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Public lessons for private educators

The Government’s proposed legislation to monitor the performance of the Private Training Establishments (PTEs) was long overdue, for, all’s not well with the export education sector, which has its share of shoddy operators in recent years, bringing discredit to the country and its honest operators.

The Education Amendment Bill (No 4), which will be introduced to Parliament in the New Year, will hopefully achieve its aim of cleansing the sector of unhealthy practices, incompetent and dishonest providers and make the PTEs more transparent and accountable.

The need to regulate the export education sector, which accrues about $2 billion to the national economy annually, has been pronounced since long but the recent closure of a few institutions, leaving their students in the lurch, has exacerbated the problem, calling for urgent government action. Complaints of cutthroat competition, acts of impropriety and misuse of free market economy have been on the increase. There was therefore an urgent need to introduce new legislative measures that would discipline owners and operators of PTEs.

International students also need to be disciplined, obliged to follow the rules, and not get away with whatever they desired. There have been increasing instances of international students (a majority of them from India), abandoning their courses and seeking full-time employment. A number of students have also sought to move to other PTEs that offer cheaper courses.

The misuse has obviously hurt honest operators and the new law will end such gross misuse of the system. Empowering PTEs to retain a larger percentage of the fees while refunding international students who withdraw from a course of longer than three months or switch over to another institution will provide greater stability to the sector.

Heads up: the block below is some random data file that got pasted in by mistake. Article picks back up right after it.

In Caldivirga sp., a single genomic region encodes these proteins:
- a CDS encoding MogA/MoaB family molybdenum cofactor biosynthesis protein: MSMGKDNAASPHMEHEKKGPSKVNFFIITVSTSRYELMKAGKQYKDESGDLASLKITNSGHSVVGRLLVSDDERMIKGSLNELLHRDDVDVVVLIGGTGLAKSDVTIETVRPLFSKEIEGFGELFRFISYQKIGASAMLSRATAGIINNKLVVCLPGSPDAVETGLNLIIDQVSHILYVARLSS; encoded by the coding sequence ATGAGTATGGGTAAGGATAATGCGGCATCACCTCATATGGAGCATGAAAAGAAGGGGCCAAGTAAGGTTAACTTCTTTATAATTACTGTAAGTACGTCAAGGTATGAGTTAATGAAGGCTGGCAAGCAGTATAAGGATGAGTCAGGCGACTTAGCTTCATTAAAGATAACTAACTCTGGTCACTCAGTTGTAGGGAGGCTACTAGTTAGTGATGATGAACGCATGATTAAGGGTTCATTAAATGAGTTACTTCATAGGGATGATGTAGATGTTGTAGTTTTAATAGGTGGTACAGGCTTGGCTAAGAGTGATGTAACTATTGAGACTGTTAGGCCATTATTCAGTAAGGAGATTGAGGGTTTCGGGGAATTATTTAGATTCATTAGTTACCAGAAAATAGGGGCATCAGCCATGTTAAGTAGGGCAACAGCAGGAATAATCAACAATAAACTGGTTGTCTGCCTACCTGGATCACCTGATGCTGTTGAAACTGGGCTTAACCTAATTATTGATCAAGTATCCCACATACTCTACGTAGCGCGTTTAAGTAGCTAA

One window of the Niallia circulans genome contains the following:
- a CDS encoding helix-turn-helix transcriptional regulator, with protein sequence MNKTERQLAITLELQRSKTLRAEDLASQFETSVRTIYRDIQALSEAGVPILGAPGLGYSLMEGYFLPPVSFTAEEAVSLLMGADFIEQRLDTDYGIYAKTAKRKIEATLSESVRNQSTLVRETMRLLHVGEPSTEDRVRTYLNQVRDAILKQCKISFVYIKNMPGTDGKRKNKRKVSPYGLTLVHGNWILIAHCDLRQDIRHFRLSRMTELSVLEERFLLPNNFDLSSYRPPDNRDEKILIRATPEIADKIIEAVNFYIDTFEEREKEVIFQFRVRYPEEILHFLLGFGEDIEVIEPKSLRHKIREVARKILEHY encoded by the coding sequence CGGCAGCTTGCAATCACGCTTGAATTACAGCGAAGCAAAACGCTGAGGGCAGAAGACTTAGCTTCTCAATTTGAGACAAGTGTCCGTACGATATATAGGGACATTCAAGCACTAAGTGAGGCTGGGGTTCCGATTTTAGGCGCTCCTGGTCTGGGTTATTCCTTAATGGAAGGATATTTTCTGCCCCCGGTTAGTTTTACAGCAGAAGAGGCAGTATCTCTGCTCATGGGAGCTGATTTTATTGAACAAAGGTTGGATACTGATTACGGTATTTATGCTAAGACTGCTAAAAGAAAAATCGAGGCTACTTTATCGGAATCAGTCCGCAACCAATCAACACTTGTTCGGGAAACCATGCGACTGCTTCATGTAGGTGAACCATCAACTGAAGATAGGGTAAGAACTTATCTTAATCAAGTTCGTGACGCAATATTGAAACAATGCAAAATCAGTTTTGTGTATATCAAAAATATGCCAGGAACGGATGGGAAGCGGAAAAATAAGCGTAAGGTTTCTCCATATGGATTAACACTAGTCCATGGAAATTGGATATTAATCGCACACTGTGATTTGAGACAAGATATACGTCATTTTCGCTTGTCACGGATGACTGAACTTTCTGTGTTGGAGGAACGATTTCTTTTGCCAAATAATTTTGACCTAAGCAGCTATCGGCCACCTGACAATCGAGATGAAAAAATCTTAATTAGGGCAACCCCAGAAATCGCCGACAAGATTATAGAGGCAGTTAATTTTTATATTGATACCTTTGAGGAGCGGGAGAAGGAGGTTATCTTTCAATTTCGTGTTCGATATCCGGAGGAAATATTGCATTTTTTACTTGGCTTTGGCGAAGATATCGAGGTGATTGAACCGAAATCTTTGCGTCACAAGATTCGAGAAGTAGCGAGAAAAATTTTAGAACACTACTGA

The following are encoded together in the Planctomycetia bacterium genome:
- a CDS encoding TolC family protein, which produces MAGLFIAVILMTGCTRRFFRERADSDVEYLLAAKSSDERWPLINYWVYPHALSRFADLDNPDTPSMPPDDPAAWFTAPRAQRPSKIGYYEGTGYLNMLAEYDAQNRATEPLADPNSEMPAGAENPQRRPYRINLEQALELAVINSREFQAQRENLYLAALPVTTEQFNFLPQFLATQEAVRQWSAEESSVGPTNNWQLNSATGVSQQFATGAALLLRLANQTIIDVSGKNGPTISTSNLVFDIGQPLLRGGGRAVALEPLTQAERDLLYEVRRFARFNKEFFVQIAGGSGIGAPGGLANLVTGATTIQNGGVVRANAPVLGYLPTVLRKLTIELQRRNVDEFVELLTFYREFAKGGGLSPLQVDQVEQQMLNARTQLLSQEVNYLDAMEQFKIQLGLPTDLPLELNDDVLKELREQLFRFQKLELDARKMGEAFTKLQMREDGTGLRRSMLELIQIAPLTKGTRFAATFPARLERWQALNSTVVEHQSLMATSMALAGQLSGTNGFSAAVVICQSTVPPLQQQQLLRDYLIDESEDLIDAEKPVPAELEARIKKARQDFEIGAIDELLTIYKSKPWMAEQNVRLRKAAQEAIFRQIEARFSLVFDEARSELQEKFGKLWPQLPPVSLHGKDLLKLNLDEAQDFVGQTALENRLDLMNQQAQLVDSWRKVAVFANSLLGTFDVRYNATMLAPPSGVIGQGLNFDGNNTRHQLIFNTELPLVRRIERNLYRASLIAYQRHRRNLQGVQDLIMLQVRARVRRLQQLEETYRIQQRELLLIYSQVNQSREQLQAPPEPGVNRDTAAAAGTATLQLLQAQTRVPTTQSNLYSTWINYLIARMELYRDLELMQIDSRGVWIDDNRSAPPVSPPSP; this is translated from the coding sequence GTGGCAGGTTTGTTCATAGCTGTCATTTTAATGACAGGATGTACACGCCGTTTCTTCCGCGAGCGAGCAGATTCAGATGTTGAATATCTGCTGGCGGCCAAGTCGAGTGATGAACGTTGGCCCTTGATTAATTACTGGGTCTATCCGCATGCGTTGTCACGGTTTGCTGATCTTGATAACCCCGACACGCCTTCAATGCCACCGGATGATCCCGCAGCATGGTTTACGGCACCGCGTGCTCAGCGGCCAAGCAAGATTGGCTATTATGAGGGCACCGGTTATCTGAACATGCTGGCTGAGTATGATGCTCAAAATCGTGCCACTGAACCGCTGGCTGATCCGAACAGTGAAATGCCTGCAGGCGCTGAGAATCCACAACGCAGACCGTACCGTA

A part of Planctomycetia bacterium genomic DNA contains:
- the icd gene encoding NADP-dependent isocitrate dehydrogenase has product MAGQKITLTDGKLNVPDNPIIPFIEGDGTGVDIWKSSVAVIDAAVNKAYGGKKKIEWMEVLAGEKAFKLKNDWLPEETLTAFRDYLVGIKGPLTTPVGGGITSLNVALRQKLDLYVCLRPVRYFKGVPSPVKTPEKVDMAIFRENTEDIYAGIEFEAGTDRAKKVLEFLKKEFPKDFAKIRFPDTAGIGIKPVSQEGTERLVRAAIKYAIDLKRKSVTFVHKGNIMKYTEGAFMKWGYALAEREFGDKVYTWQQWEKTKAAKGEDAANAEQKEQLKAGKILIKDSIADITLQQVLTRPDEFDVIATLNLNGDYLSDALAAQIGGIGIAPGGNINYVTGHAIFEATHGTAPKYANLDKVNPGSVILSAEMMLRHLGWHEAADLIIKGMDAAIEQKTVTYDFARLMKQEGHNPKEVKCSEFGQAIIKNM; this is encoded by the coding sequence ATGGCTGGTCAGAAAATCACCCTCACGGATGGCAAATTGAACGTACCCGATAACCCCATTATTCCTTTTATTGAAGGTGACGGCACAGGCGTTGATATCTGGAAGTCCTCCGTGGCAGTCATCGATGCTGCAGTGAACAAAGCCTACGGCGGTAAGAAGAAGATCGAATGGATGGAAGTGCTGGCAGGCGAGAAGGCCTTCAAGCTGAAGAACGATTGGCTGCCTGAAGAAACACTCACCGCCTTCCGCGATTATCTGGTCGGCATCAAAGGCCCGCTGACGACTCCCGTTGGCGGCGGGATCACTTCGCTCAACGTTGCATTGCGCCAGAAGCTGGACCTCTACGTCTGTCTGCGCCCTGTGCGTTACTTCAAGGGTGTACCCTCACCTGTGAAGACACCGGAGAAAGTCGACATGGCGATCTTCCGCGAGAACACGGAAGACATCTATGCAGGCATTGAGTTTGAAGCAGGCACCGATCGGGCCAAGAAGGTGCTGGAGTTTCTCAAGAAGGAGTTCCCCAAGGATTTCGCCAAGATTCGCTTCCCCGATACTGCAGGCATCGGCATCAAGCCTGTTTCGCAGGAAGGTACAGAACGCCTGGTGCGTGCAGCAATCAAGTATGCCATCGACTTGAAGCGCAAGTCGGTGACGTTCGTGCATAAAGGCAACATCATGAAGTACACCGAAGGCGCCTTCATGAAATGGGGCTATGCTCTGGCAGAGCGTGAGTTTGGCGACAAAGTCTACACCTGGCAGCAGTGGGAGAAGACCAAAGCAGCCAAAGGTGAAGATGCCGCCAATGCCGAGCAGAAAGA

It is also perhaps time for concerted action by countries that are popular destinations for international student traffic. Universities and tertiary institutions in these countries are finding it hard to meet the booming demand for higher education. Wealthy families in fast-growing economies such as China and India can now afford to send their offspring to university but world-class institutions are too few.

This is big business for New Zealand. With attractive revenues, higher education is a significant industry. Foreign students have greater propensity to spend on accommodation, eating, drinking and entertainment.

Taking a big slug of students from other countries gives our universities and PTEs a more international flavour, enriching the mix and broadening the experience of domestic students in the process. That, at least, is the theory.

As the market for international education explodes in volume, it is in danger of seeing its market share slip. The US is a prime example.

Although America’s leading institutions have for long focused on enrolling bright students from abroad, most of its colleges have not; unsurprisingly, the country lost its market share in recent years. Its prominence has had much to do with the global dominance of its culture, the allure of its labour market and its lavish bursaries. But that is no longer enough. Many states now employ educational agents to lure foreign students their way. Even top universities are broadening their search.

New Zealand institutions should wake up to market realities, put their house in order and compete with the rest of the Western world (notably the US, UK and Australia) to increase its share of the export education market. And the new legislation should achieve its objectives.

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